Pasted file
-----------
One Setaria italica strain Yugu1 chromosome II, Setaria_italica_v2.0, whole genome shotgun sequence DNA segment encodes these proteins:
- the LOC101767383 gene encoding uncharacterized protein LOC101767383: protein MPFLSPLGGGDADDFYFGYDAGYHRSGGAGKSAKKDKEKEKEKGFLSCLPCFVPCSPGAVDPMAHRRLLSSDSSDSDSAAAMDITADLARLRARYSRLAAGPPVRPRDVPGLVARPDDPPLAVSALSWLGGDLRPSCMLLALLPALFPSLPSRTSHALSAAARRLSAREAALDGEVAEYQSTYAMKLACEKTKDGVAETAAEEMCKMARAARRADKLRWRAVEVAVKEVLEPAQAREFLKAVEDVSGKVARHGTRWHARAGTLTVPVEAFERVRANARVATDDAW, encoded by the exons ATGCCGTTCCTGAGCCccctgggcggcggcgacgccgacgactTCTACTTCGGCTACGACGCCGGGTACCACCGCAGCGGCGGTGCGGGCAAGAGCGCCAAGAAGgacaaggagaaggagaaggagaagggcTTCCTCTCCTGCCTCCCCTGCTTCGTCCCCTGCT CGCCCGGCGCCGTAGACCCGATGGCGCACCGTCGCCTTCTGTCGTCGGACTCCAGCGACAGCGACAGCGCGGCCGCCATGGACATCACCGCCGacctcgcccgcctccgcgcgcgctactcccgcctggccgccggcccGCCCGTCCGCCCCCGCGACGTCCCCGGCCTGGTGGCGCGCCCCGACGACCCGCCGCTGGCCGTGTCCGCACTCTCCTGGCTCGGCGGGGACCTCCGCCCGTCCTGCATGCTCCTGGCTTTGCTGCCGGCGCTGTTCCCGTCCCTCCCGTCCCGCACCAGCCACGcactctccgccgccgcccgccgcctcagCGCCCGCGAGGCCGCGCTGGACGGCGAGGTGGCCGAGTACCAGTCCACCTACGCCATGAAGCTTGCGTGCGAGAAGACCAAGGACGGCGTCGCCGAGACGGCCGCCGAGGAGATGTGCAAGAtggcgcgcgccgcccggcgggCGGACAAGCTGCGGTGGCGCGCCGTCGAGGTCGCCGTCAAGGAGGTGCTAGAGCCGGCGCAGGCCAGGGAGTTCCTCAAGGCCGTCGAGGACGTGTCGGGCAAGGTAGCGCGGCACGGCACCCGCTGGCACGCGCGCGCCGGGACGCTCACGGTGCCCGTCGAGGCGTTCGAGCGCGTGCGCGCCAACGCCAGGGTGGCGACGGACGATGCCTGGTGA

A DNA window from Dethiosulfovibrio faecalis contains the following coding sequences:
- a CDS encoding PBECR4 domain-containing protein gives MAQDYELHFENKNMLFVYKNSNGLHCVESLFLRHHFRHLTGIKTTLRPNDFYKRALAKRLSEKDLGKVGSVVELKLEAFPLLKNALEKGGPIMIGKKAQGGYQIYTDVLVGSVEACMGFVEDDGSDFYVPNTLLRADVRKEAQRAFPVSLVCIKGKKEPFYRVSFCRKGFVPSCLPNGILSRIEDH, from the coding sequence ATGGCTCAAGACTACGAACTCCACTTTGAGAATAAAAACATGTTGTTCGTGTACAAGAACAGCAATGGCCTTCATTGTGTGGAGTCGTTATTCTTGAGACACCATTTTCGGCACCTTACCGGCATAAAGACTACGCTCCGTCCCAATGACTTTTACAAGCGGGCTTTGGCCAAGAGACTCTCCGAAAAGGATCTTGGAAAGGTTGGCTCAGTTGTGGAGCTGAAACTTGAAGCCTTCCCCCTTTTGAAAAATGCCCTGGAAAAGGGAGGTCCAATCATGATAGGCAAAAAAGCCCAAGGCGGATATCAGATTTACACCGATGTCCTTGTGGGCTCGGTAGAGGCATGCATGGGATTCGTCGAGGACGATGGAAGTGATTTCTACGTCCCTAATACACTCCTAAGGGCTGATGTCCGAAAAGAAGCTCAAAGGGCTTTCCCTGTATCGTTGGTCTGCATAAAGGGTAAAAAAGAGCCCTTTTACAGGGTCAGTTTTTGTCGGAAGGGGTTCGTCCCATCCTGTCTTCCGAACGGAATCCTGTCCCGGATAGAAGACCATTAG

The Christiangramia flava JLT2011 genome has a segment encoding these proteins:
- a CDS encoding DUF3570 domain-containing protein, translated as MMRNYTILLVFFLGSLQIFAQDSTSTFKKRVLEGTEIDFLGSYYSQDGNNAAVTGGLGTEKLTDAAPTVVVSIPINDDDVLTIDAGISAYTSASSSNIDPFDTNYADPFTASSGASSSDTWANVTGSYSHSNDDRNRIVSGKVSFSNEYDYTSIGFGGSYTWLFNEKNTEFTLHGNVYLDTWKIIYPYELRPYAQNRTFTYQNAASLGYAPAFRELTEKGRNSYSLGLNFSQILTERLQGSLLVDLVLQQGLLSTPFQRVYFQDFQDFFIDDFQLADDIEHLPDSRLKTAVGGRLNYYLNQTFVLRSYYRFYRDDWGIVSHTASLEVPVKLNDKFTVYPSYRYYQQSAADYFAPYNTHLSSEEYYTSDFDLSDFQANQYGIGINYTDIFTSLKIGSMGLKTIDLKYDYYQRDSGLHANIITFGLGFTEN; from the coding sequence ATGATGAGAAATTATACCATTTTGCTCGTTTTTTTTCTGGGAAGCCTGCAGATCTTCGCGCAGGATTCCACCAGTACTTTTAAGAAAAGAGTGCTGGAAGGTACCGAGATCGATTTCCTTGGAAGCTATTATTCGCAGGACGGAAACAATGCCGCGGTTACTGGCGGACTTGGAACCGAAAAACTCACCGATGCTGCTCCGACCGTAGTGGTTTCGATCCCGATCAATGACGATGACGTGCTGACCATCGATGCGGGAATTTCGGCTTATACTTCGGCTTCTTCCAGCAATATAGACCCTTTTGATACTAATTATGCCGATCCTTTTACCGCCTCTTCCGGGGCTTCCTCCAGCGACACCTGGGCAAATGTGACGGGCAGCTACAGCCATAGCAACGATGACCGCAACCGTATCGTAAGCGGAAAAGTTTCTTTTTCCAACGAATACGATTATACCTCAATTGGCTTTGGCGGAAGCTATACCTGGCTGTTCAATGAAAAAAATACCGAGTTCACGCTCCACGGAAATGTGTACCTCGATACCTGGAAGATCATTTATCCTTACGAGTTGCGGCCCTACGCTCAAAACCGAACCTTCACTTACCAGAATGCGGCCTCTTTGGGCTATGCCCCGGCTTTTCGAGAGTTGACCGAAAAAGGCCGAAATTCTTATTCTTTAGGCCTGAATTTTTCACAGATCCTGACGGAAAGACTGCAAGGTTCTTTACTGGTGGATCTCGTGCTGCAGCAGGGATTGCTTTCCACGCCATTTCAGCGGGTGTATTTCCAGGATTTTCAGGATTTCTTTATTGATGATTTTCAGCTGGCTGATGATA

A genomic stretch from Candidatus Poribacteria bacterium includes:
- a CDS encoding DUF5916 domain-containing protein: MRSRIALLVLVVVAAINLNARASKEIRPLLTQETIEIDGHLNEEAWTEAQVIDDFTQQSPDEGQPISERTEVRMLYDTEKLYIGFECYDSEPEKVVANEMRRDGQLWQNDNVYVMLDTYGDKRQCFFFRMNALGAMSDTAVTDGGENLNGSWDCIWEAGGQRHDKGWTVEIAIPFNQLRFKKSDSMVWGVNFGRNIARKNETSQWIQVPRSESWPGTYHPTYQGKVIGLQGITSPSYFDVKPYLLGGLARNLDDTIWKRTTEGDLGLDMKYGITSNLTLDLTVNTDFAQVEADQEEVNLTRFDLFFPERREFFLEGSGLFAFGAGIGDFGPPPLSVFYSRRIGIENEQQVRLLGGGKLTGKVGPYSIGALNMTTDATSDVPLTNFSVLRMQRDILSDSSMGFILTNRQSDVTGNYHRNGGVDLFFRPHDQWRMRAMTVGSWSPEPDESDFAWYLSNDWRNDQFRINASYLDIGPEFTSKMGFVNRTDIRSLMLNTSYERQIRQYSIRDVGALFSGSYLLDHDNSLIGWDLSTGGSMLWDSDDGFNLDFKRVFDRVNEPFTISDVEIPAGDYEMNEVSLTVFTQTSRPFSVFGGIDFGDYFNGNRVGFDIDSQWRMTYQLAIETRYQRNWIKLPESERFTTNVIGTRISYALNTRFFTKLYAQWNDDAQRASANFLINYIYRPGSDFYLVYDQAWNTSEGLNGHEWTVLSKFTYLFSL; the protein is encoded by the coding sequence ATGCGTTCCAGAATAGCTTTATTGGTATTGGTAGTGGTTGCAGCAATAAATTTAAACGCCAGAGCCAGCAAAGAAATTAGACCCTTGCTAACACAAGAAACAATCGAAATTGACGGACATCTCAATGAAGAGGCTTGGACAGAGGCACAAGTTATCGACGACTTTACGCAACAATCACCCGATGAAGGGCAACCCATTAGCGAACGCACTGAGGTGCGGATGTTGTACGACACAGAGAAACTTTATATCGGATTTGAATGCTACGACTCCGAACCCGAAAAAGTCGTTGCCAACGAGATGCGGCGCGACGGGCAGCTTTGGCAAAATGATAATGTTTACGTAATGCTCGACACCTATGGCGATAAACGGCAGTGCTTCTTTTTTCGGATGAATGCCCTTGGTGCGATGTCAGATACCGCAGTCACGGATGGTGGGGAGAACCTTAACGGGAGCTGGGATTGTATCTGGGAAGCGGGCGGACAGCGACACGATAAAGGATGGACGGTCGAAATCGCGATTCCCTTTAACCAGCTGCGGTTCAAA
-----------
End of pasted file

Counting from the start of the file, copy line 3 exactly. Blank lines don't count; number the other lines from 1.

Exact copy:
A DNA window from Dethiosulfovibrio faecalis contains the following coding sequences: